This is simply not true. Uri L’Tzedek spoke at length with both the past and current presidents of the school board to learn and understand their perspectives, and we continue to welcome dialogue. It undermines Rabbi Shafran’s arguments to have blatant errors that border on motzi shem ra, defamation, in his article. This brings us to the crux of Rabbi Shafran’s argument.
During my conversations with former board members, several times the board made a claim that State funding is the only problem, and that not fault lies with the board. In Rabbi Shafran’s words: “The district is thus funded, pursuant to the statutory formula, as if it were one of the wealthiest school districts in the state – when it is in fact one of the poorest.”
Rabbi Shafran is wrong.
East Ramapo is in the top 5 percent of New York School districts in total state aid received. Per student, the range in state aid to public school districts is from $1,750 per pupil for the wealthiest to $6,586 for the poorest. East Ramapo receives $5,800 per public school student. That places East Ramapo on the high end of per student state aid, and well above other Rockland County districts. Clearly, East Ramapo is not anywhere near being treated as a wealthy district.
Rabbi Shafran and members of the school board claim that the aid, even though it is high, does not truly reflect the district, since there are thousands of children in yeshiva day schools. They call for revisions in the state formulas to provide more money to districts like East Ramapo that have a high number of private school students.
Here’s where Rabbi Shafran again made an egregious error. I expressed explicit support for the Agudah’s efforts to change the formula in the article. New York states school funding regulations need to be revisited in light of some of these issues.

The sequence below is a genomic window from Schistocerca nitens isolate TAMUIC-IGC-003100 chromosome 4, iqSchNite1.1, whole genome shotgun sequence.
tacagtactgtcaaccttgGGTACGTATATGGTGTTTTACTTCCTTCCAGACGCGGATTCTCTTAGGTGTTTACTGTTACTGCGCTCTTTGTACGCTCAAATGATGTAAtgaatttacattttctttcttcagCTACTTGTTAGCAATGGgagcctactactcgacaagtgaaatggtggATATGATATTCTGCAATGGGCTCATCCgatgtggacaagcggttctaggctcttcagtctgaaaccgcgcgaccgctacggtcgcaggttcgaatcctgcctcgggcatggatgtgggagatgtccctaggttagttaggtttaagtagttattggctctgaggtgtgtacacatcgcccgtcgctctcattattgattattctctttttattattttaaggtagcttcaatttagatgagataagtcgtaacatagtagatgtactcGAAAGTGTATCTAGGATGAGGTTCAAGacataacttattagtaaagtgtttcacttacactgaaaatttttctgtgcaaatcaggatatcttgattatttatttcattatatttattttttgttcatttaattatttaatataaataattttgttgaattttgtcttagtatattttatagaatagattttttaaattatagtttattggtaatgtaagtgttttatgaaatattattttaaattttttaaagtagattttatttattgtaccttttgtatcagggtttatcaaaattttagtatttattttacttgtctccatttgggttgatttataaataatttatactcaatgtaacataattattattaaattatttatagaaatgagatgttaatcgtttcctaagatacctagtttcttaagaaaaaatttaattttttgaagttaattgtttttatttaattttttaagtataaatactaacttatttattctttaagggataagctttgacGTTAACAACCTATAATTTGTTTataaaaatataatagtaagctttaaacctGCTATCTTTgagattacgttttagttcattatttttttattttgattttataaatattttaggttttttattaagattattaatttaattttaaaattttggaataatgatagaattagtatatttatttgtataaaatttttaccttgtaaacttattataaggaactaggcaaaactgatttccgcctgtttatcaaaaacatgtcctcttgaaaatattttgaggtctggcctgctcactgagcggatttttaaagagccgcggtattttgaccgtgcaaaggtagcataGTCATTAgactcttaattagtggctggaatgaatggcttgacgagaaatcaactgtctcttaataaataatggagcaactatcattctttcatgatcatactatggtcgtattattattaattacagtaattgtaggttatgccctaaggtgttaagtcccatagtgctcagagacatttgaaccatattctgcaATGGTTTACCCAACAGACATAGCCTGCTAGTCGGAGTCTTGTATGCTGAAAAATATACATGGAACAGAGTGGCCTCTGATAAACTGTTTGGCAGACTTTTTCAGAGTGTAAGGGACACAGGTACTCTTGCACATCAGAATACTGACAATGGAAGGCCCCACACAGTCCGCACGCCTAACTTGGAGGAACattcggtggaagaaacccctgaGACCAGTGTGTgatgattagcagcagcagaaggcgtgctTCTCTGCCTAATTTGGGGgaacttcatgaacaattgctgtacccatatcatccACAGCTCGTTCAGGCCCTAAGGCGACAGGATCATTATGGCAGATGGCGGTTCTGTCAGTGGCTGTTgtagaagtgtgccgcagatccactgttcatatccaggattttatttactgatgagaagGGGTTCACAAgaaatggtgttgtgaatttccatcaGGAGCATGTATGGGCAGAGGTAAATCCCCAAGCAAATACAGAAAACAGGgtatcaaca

But changes in the formula alone will not solve the problem. Money alone will not solve the problem. There are other school districts in New York state where the formula puts undue pressure on school districts - not one of them have seen the level of acrimony, dysfunction, and investigations of East Ramapo. That is why Rockland Clergy for Social Justice is calling for state oversight and transparency.
And for the record, we are not asking for a State takeover.
This debate is so important. It touches on so many key issues: public and private education, church and state, race, class, religion and more. Closest to both my and Rabbi Shafran’s heart though is the fundamental issue of the future of Orthodoxy. Will we be a community that is a light to the nations? Will we fulfill our mandate to be guardians of the path of God, to do righteousness and justice [Genesis 18:19]? I’m sure that both Rabbi Shafran and I would agree that we must. But in order to do so, we must allow ourselves to have a full and honest command of the facts involved, even when the reality those facts show is a painful one.
Rabbi Ari Hart is a founder of Uri L'Tzedek.